Towards the bottom, the black route rejoins the red route for the final stages of what was a marvellous morning of mountain biking. The original plan was to have lunch and then see if we had it in us to head over to Innerleithen and attempt the red-graded trail there. However, with the heat, the climbing and the distance of the black trail we were pretty exhausted. After a filling lunch from the trailhead café, a relax at the camp, and based on a recommendation from a random couple, we decided to head out and do Glentress’ Blue Route in the afternoon. From the description we’d heard, it sounded like what it lacked in technicality, sketchiness and distance, it would make up for in smooth, flat-out, fun. We weren’t wrong.

It’s not the longest, and the first half wasn’t terribly interesting — certainly not as far as Liam was concerned (“this can’t be a blue!”), although I enjoyed some of the technical climbing unique to this route — but beginning with a section called “Blue Velvet” (“‘Blue Silk’, more like!”, based on how smooth it was), the descending was a blast for a rider willing to pedal hard, pump the trail, and boost the jumps. There was even a section that had “optional black features” — rock jumps and drop-offs to the side of the trail, that could be avoided by those taking it easy. Of course, being a “beginner trail”, one has to hammer it with caution along here, being ready to slow down or stop for those going slower or with small children. At one point I came flying off an “optional black feature” to discover, mid-air, a mother and small child stationary just beyond my landing area, distracted by the goings on above them in the Go-Ape course that crossed above the trail. Fortunately, slamming on the brakes upon landing, and them shuffling sideways, I passed-by safely. Something to be aware of!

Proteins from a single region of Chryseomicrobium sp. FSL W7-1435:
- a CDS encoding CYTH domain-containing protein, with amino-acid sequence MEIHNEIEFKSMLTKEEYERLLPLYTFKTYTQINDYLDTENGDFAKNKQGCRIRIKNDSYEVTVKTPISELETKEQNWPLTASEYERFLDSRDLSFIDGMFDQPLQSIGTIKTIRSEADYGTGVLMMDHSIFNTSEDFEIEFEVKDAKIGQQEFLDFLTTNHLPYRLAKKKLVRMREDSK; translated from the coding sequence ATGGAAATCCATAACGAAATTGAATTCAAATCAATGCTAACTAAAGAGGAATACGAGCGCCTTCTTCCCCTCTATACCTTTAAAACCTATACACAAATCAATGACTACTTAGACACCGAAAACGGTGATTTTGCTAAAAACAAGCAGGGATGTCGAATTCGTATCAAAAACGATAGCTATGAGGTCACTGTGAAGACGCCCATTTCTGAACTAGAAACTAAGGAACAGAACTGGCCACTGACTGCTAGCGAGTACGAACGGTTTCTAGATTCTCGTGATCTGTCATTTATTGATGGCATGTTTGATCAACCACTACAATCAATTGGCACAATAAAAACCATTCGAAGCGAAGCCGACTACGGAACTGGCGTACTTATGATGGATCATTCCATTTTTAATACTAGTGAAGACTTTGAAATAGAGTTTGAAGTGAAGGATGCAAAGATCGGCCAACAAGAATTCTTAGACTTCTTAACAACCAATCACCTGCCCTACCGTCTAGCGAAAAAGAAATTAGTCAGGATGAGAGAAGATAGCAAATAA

That concluded a spectacular Saturday in the saddle. All that was needed to top-off the day was a shower and a taxi into Peebles for some beer and a hearty meal: Haggis, Neeps & Tatties — it’d be rude not to!

Haggis, Neeps & Tatties" width="300" height="300

The riding on Glentress’ way-marked trails really is fantastic. I’d recommend it to anyone and I’ll certainly be back myself.